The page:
What You Can Do

We want you to be able to effectively support your pregnant and parenting peers on campus. Contact our team for such resources as:

  • Title IX student group training
  • Title IX flyers and social media graphics
  • Ideas for how to advertise and share this information
  • Assistance in dealing with a Title IX pregnancy or parenting situation on your campus

Learn more about Title IX here: www.PregnantOnCampus.org/Students-Rights

 

This post was contributed by Beth Rahal, Pregnant on Campus Director. To share your story or your group’s successes on campus, email Beth at brahal@studentsforlife.org.

Brooke Foster: Athlete, Student, Mom

Photo Credit: Graham Hayes, ESPN

Photo Credit: Graham Hayes, ESPN

24-year-old North Texas shortstop Brooke Foster isn’t just an athlete. She’s a competitor. She has worked hard to claim her prowess on the field. North Texas coach Tracey Kee said, “It’s not until you get out here on a daily basis and see what the kid does. She just plays the game flat out… she’s just constantly a true competitor. She doesn’t take a day for granted. … She is our little engine at the front of the lineup that can drop a bunt or drive it out of the ballpark.” In a recent game at Oklahoma State, Brooke hit .354 with a .677 slugging percentage. Not too shabby for an athlete who took 2 years off from the game.

On the surface, Brooke Foster appears to be just another great player on the field. However, Brooke’s story is different from many athletes. Unlike other athletes, those 2 years were not spent redshirted recovering from a persistent injury or surgery.

Brooke Foster is a mom.

A high school standout, Brooke earned a softball scholarship to Houston Baptist University. In her freshman year, she discovered that she was pregnant. She dropped out of college, moved back to Wylie. Brooke assumed a full-time positioned at a local pharmacy in order to pay for her medical expenses. Through those months of pregnancy, Brooke and her family struggled to accept the challenges to their expectations and the stigma of unplanned pregnancy. She admits to feeling embarrassed and even ashamed at her situation.

On Aug. 21, 2009, baby Layton entered the world. While there remained challenges to embrace her new life, Brooke was fiercely determined to be a good mom. Looking back on that time, Brooke stated, “I was determined that [Layton] was going to be mine, and I was going to be able to raise him and I was going to be so happy. I was just so defensive over him. And I still am. Any time anyone tries to say anything, I’m like, ‘You know what, I have been to hell and back so many times for this little boy to be here.”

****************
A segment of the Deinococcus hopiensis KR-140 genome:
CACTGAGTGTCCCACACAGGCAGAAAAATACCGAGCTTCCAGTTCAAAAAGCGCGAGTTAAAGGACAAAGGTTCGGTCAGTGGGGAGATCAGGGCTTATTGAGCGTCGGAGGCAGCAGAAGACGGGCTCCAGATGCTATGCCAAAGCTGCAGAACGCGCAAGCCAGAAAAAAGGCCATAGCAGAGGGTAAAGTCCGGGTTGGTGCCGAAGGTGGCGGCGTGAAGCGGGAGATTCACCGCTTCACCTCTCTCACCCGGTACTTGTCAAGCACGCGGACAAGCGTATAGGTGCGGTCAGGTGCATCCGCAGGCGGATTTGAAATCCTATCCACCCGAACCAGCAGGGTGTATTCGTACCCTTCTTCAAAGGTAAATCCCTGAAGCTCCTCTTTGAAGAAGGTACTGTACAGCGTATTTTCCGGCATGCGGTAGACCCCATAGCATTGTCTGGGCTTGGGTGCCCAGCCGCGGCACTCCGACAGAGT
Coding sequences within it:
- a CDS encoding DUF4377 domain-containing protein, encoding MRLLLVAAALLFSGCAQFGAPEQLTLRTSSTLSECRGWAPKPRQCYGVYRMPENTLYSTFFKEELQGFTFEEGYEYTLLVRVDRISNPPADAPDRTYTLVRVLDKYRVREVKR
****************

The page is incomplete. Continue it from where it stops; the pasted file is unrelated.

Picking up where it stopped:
After watching the Women’s College World Series on television, Brook was inspired to continue her pursuit of a college education. She joined the North Texas softball team as a walk-on and continued her education. Since joining the team, the 24-year-old senior has stood out for her talent on the softball field and her commitment to motherhood. Currently, Brook is the record holder for career stolen bases, and she is closing in on hitting records as well.

This year, Brook will also be the first of her family to graduate from college. Pursuing her college education and reclaiming her athleticism had trials. However, Brook has overcome the fears of the past and regained her confidence.

“I will never let anybody tell me that I can’t do anything because not one person told me I could do this, and I’m doing it. I think [Layton] is going to be proud of me.”

Reporter Graham Hays sums up Brooke’s story beautifully. “Brooke could easily have become a cautionary tale, the uber-talented athlete whose unplanned pregnancy led her to drop out of school and drift away from a future once seemingly in focus. All of that happened, and left her on a precipice. Hers isn’t a path even she would wish to tread again, not through times both dark and lonely. But Brooke came all the way back. Not to reclaim that which she lost, but to protect what she gained the best way she knew how. Really, the only way she knew how: with a bat and a glove.”

 

Brooke Foster- ESPN

Photo Credit: Graham Hayes, ESPN

 

This post was contributed by Beth O’Malley, Pregnant on Campus Coordinator. All images are credited to Graham Hayes, ESPN. If you would like to submit your story, please email Beth at bomalley@studentsforlife.org.